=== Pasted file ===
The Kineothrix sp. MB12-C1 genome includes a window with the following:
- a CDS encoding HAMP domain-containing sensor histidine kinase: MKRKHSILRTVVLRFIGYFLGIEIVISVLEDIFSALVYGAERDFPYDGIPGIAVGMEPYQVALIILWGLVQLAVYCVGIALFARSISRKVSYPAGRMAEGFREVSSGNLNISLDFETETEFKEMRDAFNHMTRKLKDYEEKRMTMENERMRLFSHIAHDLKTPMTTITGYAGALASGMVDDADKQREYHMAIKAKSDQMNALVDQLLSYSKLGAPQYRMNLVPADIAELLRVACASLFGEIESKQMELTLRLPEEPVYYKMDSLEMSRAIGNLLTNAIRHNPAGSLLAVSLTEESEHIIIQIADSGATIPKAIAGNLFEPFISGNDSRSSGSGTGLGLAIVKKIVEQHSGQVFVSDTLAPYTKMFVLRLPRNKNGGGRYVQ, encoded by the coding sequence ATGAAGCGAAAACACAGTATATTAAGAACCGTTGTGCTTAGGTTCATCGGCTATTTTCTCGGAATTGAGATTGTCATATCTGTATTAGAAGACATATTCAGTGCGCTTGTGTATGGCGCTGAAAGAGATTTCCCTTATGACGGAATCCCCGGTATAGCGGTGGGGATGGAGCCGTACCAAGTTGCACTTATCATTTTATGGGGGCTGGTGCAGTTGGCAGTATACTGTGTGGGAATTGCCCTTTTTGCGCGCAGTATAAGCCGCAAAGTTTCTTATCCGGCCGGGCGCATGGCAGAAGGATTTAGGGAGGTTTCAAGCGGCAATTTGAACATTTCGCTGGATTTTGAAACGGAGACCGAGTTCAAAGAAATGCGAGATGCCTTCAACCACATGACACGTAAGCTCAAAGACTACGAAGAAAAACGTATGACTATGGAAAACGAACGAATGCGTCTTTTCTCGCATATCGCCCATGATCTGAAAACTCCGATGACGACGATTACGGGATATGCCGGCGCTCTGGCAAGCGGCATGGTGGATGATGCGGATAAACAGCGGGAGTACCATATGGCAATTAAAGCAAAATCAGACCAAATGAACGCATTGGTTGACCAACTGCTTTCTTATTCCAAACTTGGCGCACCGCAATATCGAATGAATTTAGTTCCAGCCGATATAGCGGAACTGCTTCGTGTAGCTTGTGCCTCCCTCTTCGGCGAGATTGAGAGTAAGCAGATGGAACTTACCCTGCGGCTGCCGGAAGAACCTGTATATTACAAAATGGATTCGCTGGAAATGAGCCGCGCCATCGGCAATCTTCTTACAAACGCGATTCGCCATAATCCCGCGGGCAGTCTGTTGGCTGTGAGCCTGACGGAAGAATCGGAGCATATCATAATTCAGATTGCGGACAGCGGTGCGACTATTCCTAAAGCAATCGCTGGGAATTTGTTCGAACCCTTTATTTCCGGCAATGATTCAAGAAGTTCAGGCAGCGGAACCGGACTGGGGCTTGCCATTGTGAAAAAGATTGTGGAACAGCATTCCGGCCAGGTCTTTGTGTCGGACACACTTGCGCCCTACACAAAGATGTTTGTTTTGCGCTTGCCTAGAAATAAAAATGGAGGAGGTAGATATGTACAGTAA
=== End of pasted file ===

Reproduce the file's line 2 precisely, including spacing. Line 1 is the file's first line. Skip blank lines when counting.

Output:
- a CDS encoding HAMP domain-containing sensor histidine kinase: MKRKHSILRTVVLRFIGYFLGIEIVISVLEDIFSALVYGAERDFPYDGIPGIAVGMEPYQVALIILWGLVQLAVYCVGIALFARSISRKVSYPAGRMAEGFREVSSGNLNISLDFETETEFKEMRDAFNHMTRKLKDYEEKRMTMENERMRLFSHIAHDLKTPMTTITGYAGALASGMVDDADKQREYHMAIKAKSDQMNALVDQLLSYSKLGAPQYRMNLVPADIAELLRVACASLFGEIESKQMELTLRLPEEPVYYKMDSLEMSRAIGNLLTNAIRHNPAGSLLAVSLTEESEHIIIQIADSGATIPKAIAGNLFEPFISGNDSRSSGSGTGLGLAIVKKIVEQHSGQVFVSDTLAPYTKMFVLRLPRNKNGGGRYVQ, encoded by the coding sequence ATGAAGCGAAAACACAGTATATTAAGAACCGTTGTGCTTAGGTTCATCGGCTATTTTCTCGGAATTGAGATTGTCATATCTGTATTAGAAGACATATTCAGTGCGCTTGTGTATGGCGCTGAAAGAGATTTCCCTTATGACGGAATCCCCGGTATAGCGGTGGGGATGGAGCCGTACCAAGTTGCACTTATCATTTTATGGGGGCTGGTGCAGTTGGCAGTATACTGTGTGGGAATTGCCCTTTTTGCGCGCAGTATAAGCCGCAAAGTTTCTTATCCGGCCGGGCGCATGGCAGAAGGATTTAGGGAGGTTTCAAGCGGCAATTTGAACATTTCGCTGGATTTTGAAACGGAGACCGAGTTCAAAGAAATGCGAGATGCCTTCAACCACATGACACGTAAGCTCAAAGACTACGAAGAAAAACGTATGACTATGGAAAACGAACGAATGCGTCTTTTCTCGCATATCGCCCATGATCTGAAAACTCCGATGACGACGATTACGGGATATGCCGGCGCTCTGGCAAGCGGCATGGTGGATGATGCGGATAAACAGCGGGAGTACCATATGGCAATTAAAGCAAAATCAGACCAAATGAACGCATTGGTTGACCAACTGCTTTCTTATTCCAAACTTGGCGCACCGCAATATCGAATGAATTTAGTTCCAGCCGATATAGCGGAACTGCTTCGTGTAGCTTGTGCCTCCCTCTTCGGCGAGATTGAGAGTAAGCAGATGGAACTTACCCTGCGGCTGCCGGAAGAACCTGTATATTACAAAATGGATTCGCTGGAAATGAGCCGCGCCATCGGCAATCTTCTTACAAACGCGATTCGCCATAATCCCGCGGGCAGTCTGTTGGCTGTGAGCCTGACGGAAGAATCGGAGCATATCATAATTCAGATTGCGGACAGCGGTGCGACTATTCCTAAAGCAATCGCTGGGAATTTGTTCGAACCCTTTATTTCCGGCAATGATTCAAGAAGTTCAGGCAGCGGAACCGGACTGGGGCTTGCCATTGTGAAAAAGATTGTGGAACAGCATTCCGGCCAGGTCTTTGTGTCGGACACACTTGCGCCCTACACAAAGATGTTTGTTTTGCGCTTGCCTAGAAATAAAAATGGAGGAGGTAGATATGTACAGTAA